But under this doctrine Wheeler shouldn’t even be alive…Is there then a flaw in this concept?  And has Wheeler the right to be alive in open defiance of the patriotic obligation to be dead?  Has he no consideration for the mathematicians whose calculations may be muddled and confused by his stubborn failure to expire according to plan?

Myself, of course, I prefer another solution based on the sensible Englishman’s concern for his animals.  We see the results of it all around our countryside.  Our dogs, our cattle, our sheep, our horses.  Unfortunately, Wheeler isn’t a horse.  When it comes to horses, Britain’s sportsmen would never permit such outrageous handicapping.

Or do we go too far there in proposing to apply the principles of this art to human beings?  Are we rash to the point of madness to try to equalize the conditions of the struggle for existence?

The House must not suppose that I rose here to defend Wheeler.  There are, however, those of us who believe that the wealth of Britain is British character, and by drawing attention to certain evidences of that character as they seem to shine through the deed that Wheeler has done I have sought only to advance the cause of British children, among whom Wheeler is but a half-penny bit of our great capital investment in the future.

Nothing I have said can alter the fact that Wheeler has broken the law and must be punished.  Nor must it be supposed that the government commends him to his country’s mercy.  Indeed, were I defending him I could not have said any of this.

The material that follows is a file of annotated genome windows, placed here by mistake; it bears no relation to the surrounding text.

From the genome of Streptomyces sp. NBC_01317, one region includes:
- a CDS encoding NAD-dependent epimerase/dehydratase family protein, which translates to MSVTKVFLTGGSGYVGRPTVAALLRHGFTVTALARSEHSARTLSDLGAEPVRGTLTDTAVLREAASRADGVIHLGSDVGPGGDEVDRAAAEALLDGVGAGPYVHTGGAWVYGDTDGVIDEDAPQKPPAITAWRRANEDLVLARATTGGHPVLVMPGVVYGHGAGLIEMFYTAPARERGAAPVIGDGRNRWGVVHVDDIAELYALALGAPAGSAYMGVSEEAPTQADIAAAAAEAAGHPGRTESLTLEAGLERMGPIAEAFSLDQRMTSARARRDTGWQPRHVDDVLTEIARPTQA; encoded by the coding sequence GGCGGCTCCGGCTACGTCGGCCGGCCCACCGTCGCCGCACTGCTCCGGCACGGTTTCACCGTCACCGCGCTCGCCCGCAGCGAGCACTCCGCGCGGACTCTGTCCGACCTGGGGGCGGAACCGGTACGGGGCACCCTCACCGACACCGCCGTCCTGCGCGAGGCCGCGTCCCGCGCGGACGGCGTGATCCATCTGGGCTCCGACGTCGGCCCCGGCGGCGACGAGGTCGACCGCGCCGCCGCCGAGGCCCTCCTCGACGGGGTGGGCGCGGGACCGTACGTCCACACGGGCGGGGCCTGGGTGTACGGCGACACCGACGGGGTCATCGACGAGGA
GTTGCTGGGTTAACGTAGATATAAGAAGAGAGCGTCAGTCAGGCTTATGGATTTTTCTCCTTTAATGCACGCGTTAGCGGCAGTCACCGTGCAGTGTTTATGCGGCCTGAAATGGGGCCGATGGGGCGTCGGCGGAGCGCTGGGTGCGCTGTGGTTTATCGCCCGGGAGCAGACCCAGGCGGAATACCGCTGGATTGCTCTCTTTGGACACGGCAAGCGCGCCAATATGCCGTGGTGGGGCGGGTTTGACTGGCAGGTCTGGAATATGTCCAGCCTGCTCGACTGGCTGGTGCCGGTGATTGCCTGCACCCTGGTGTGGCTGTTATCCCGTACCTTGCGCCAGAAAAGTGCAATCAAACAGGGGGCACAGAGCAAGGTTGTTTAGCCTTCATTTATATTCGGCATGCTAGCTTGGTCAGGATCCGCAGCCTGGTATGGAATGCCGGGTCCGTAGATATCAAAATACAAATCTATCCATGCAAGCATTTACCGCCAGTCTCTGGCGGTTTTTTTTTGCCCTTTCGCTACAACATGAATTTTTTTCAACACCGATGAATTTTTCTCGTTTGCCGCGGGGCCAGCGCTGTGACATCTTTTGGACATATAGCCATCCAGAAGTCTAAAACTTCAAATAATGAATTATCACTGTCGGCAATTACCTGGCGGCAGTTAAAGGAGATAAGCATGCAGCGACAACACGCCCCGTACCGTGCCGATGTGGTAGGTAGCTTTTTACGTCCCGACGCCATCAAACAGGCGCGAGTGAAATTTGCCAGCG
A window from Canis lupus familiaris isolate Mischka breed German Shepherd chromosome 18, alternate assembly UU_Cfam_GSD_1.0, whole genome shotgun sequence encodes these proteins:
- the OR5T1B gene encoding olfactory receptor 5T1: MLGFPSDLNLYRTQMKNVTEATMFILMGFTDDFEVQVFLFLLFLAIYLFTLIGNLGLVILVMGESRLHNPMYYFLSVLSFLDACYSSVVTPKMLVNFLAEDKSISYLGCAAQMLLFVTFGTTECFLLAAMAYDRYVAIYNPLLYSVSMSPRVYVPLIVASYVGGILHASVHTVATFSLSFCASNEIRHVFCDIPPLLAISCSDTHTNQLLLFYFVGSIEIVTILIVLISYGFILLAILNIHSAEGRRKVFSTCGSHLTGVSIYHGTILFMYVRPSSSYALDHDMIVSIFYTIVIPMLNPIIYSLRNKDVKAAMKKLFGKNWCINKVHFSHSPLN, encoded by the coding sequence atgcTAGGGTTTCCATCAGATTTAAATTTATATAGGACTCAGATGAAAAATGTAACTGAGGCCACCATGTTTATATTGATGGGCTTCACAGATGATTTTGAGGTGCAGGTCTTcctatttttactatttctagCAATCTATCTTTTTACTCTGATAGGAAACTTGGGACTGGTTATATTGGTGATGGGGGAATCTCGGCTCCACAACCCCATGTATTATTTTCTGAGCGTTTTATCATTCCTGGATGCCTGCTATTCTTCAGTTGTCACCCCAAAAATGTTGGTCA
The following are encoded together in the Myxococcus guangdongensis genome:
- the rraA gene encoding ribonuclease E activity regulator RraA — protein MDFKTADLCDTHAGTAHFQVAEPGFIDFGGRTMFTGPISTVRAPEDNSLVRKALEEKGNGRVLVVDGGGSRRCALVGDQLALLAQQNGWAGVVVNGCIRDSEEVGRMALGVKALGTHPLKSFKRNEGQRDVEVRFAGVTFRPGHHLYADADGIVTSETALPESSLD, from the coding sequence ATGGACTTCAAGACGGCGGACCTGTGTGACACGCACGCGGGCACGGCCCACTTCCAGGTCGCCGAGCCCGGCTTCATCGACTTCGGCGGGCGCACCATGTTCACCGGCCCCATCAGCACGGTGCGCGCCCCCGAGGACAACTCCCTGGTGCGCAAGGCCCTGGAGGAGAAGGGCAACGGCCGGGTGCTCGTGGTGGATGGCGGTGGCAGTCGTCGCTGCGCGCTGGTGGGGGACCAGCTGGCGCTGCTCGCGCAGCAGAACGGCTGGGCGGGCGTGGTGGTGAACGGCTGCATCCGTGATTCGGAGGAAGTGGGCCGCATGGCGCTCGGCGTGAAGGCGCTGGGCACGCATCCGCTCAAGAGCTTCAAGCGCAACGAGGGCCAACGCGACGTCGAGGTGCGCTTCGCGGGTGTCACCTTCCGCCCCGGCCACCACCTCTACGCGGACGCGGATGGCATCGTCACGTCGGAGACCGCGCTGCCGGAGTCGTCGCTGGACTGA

In his defense, I would have been reduced to one single argument, that if in this case a conspiracy existed as is charged then that conspiracy was not against the Queen, but against the boy.  And I should not have appealed to his country for mercy, but for justice.”

We might remember that God created mudlarks, as well as peacocks.

[1]  The novel The Mudlark was written by Theodore Bonnet.  The film was written and produced by Nunnally Johnson.

[2]  National Center for Children in Poverty, “Child Poverty”,

[3]  Do Something, “11 Facts about Global Poverty”,

[4]  Wikipedia, “Abortion Statistics in the United States”,

[5]  Centers for Disease Control and Prevention (CDC), “Reproductive Health – Data and Statistics”,


  1. Those statistics of poverty, child mortality, and abortion are astounding! And very sad.

  2. incarceratedshadows permalink

    An exceptional post Anna.
    Very sad and thought provoking.

  3. A lesson to be learned.

  4. David Redpath permalink

    Going to Nepal & India next year
    in support of an orphanage, and
    an old folk’s home.
    All over, what happens to poor &
    homeless children is appalling.

  5. Great post Anna.. It is heartbreaking..
    With all the needs in the world, we always have plenty to pray about..

  6. Reblogged this on Pennies For Dreams and commented:
    Mudlarks: By Anna Waldherr of A Lawyers Prayers

  7. Powerful indeed.

  8. Hi, thanks for stopping by and liking one of my book reviews. I’m here checking out your pages in return 🙂 Lovely stuff!